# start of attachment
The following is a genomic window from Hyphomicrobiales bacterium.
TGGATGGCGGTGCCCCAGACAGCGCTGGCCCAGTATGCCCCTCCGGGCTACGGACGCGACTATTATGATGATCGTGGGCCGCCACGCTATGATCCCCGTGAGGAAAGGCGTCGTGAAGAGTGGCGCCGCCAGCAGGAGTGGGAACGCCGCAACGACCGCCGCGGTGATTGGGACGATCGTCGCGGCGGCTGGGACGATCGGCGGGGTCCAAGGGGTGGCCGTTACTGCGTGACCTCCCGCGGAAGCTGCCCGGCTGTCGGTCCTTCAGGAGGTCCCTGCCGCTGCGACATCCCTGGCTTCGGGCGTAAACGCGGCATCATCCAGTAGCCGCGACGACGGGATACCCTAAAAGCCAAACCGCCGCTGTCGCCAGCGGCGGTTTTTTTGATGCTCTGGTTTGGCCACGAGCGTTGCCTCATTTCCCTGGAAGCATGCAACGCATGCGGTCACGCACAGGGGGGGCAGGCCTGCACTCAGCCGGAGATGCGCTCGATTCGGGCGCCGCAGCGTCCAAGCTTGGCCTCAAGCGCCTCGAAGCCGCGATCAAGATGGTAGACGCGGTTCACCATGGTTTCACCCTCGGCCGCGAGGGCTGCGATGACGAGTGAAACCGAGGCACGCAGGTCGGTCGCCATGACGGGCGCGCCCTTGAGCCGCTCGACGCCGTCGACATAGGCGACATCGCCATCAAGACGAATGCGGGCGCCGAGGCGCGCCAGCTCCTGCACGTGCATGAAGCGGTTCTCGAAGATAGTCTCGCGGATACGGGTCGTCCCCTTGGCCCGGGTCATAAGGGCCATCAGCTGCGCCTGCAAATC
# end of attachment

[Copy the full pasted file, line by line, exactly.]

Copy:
The following is a genomic window from Hyphomicrobiales bacterium.
TGGATGGCGGTGCCCCAGACAGCGCTGGCCCAGTATGCCCCTCCGGGCTACGGACGCGACTATTATGATGATCGTGGGCCGCCACGCTATGATCCCCGTGAGGAAAGGCGTCGTGAAGAGTGGCGCCGCCAGCAGGAGTGGGAACGCCGCAACGACCGCCGCGGTGATTGGGACGATCGTCGCGGCGGCTGGGACGATCGGCGGGGTCCAAGGGGTGGCCGTTACTGCGTGACCTCCCGCGGAAGCTGCCCGGCTGTCGGTCCTTCAGGAGGTCCCTGCCGCTGCGACATCCCTGGCTTCGGGCGTAAACGCGGCATCATCCAGTAGCCGCGACGACGGGATACCCTAAAAGCCAAACCGCCGCTGTCGCCAGCGGCGGTTTTTTTGATGCTCTGGTTTGGCCACGAGCGTTGCCTCATTTCCCTGGAAGCATGCAACGCATGCGGTCACGCACAGGGGGGGCAGGCCTGCACTCAGCCGGAGATGCGCTCGATTCGGGCGCCGCAGCGTCCAAGCTTGGCCTCAAGCGCCTCGAAGCCGCGATCAAGATGGTAGACGCGGTTCACCATGGTTTCACCCTCGGCCGCGAGGGCTGCGATGACGAGTGAAACCGAGGCACGCAGGTCGGTCGCCATGACGGGCGCGCCCTTGAGCCGCTCGACGCCGTCGACATAGGCGACATCGCCATCAAGACGAATGCGGGCGCCGAGGCGCGCCAGCTCCTGCACGTGCATGAAGCGGTTCTCGAAGATAGTCTCGCGGATACGGGTCGTCCCCTTGGCCCGGGTCATAAGGGCCATCAGCTGCGCCTGCAAATC